It is definitely beneficial to have a knob jig in your workshop that can help you make wooden star knobs. Especially when you are building jigs or machines for your shop.
A star knob comes in handy when you need to tighten, fix, clamp or make adjustments to your jigs or essentially to any other thing around the workshop. Due to their ergonomic star shape, they offer a nice secure grip.
It is possible to make knobs without the knob jig, however, it is much faster and more convenient to use one. You can stock up, make several knobs at once and use them later on when needed.
In addition, you also save a lot by making your own wooden knobs. Your wallet will be grateful. If you are building a workshop on a budget this jig is a must.
It is a fairly simple and quick project. You can use scrap wood or any kind of wood you find in the workshop. I built mine from plywood leftovers.
With the instructions in this blog post, you will learn step-by-step how to make a knob jig and wooden knobs for your workshop.
Latest & Relevant Videos
Table of Contents
- Star Knob Jig Plans PDF
- Related Questions
- What are clamping knobs?
- What is a star knob?
- How to Make a Star Knob Jig
- Step 1: Make the base
- Step 2: Draw the design on the base
- Step 3: Cut the inner circle
- Step 4: Install a T-nut and a Threaded Rod
- Step 5: Cut Holes for Different Star Knobs
- Step 6: Finish the Star Knobs
- How To Make Star Knobs
- Star Knob Jig Video
- Jigs Used for the Project
*Safety is your responsibility. Make sure you know what you’re doing and take all necessary safety precautions while working with power tools. Safety comes first!
Always be cautious and careful when using any power tool.
What you'll need to build the DIY Knob Jig
Star Knob Jig
2x Birch Plywood – (17 x 10 x 1,2 cm)
Threaded rod ø6mm
Wingnut, T-Nut, and Washer for a ø6mm threaded rod
What are clamping knobs?
Clamping knobs or hand knobs are components used especially for tightening, clamping, adjusting, or assembling. They come in different variations depending on their application. They are available both with male studs or female threads. The most common types of clamping knobs are ball knobs, star knobs, knurled rim knobs, or wing knobs.
What is a star knob?
Star knobs, also known as lobe knobs or scallop knobs are one type of clamping knobs that due to their shape are ideal for tensioning, fixing, and clamping purposes. They offer an excellent secure grip thanks to their ergonomic star shape and come with a tapped hole or a threaded stud.
The knob jig is made of baltic birch plywood and is used together with a drill press stand. Once fixed in position, you can easily and repeatedly make star knobs.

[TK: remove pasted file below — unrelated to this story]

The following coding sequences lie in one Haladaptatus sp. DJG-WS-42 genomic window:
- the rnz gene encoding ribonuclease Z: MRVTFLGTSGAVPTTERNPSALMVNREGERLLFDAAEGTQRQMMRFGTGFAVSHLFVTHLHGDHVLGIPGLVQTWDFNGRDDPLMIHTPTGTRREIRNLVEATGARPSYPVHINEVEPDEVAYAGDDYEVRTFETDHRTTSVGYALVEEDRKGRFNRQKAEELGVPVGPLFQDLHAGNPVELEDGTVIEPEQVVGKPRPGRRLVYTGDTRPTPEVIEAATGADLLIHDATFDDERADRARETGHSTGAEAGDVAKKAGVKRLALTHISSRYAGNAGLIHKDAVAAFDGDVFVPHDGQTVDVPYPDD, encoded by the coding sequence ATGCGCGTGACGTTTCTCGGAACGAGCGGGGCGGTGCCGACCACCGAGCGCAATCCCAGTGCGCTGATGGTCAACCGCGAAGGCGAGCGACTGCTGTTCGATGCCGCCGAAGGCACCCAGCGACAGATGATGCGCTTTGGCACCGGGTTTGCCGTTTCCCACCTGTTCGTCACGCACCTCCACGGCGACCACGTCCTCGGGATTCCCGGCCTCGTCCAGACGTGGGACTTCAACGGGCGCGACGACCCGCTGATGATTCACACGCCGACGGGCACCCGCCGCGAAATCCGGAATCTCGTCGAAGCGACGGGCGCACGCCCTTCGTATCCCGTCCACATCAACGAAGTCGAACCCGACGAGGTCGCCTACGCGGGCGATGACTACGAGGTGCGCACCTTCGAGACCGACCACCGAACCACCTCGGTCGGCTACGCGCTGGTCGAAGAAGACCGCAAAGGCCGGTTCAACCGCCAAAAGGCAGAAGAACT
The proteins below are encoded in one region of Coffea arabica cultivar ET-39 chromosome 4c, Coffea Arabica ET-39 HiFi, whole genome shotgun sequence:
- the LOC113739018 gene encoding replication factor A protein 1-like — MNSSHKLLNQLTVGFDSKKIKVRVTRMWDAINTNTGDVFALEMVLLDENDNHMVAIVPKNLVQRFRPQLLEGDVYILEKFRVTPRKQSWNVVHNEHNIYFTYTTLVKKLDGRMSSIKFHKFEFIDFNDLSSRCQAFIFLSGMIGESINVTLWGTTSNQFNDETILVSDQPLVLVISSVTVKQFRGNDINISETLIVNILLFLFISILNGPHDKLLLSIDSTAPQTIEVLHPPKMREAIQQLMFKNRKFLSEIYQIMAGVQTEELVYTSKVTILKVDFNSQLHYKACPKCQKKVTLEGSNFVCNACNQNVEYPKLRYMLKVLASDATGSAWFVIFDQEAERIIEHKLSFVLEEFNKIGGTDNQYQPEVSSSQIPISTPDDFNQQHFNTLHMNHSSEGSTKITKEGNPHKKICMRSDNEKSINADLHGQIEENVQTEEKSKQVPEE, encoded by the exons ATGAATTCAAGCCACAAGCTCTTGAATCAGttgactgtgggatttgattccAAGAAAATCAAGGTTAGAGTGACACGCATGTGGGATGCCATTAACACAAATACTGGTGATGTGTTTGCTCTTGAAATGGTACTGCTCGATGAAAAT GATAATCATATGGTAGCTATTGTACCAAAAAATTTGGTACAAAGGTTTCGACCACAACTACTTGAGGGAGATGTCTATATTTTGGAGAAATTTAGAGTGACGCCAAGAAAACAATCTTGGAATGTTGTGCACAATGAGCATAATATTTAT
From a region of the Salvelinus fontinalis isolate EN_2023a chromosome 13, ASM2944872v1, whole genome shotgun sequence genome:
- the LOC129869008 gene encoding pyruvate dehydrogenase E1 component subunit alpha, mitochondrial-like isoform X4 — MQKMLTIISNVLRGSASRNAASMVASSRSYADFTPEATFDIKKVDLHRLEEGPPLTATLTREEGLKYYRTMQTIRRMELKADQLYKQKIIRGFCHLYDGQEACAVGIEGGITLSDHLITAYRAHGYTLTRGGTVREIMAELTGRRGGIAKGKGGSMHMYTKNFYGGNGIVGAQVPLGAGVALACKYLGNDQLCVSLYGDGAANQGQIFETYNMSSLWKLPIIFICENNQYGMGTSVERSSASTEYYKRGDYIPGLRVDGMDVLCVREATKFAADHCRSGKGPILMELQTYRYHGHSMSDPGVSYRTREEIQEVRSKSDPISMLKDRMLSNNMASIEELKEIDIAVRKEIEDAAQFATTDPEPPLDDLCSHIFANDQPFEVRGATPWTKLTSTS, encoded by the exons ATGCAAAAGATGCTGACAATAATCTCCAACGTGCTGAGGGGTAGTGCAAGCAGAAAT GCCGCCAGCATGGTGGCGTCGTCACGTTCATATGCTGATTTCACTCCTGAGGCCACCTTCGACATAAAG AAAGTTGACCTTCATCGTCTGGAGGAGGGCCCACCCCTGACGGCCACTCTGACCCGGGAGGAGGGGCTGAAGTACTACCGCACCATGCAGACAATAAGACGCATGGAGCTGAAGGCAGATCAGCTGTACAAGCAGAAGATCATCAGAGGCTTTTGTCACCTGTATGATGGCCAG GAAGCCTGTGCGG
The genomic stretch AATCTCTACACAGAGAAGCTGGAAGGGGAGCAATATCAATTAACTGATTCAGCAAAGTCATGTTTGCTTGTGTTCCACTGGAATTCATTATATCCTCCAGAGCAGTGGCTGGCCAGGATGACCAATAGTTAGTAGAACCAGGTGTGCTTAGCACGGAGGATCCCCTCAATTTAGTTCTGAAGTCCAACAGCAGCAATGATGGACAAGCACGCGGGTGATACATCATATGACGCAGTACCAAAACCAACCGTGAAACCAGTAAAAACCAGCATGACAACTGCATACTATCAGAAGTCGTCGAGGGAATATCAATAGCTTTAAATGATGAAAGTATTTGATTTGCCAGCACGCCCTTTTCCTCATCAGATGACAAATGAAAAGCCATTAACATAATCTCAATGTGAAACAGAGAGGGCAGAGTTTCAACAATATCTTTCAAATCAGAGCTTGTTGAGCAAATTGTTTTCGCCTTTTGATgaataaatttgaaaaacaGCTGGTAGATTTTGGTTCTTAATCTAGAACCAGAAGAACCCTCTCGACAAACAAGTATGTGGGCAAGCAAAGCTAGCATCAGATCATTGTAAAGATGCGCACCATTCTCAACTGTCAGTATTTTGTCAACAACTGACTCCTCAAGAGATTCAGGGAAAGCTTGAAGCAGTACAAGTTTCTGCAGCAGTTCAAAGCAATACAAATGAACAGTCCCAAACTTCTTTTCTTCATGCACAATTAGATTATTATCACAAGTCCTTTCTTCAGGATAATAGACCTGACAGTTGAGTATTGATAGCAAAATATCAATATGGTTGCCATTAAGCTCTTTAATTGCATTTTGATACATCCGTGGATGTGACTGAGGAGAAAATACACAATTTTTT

The overall dimensions of the knob jig are 17cm x 10cm x 2,4m.
How to Make a Star Knob Jig
Step 1: Make the base
For the jig base, cut 2 pieces of plywood (1,2cm). Each is 17 cm long and 10 cm wide.
Mark the corners of one of the plywood pieces – 2 cm from the edges, clamp both pieces together, and predrill with a 2,5mm drill bit.
Use a countersink drill bit to make sure the screw heads are completely flush with the surface.
Screw both pieces together using 3,0x16mm wood screws.
This is just a temporary fix.
Step 2: Draw the design on the base
Flip the knob jig over, mark the center, and start drawing the design.
The design consists of 2 circles (inner circle ø38mm, outer circle ø42mm) and lines that are 60 degrees apart.
Step 3: Cut the inner circle
Once finished with the design drill a 2,5mm hole through both parts on the center mark.
(I did not run the drill bit all the way through, this is just to make a mark on the other plywood piece)
NOTE: This will allow me to work on the centers separately knowing they would be aligned when put back together.
Disassemble both pieces.
Take the first piece with the drawn design and use a ø38mm hole saw with a ø6mm drill bit to drill through the wood piece.
(A wooden knob with a diameter of 38mm can easily accommodate a 6mm bolt or a 20mm T-nut. It is quite a practical size for a star knob)
Step 4: Install a T-nut and a Threaded Rod
Take the second plywood piece and drill a ø20mm hole in using a Forstner bit, deep enough to just flush the head of the T-nut with the surface.
To insert the T-nut I enlarged the hole with an ø7,5mm drill bit. (Again, not going all the way through)
TIP:There are a few ways how to install a T-nut
Insert the T-nut using a clamp making sure it is flush with the surface.
Then assemble both base wood pieces together again and fix them with screws.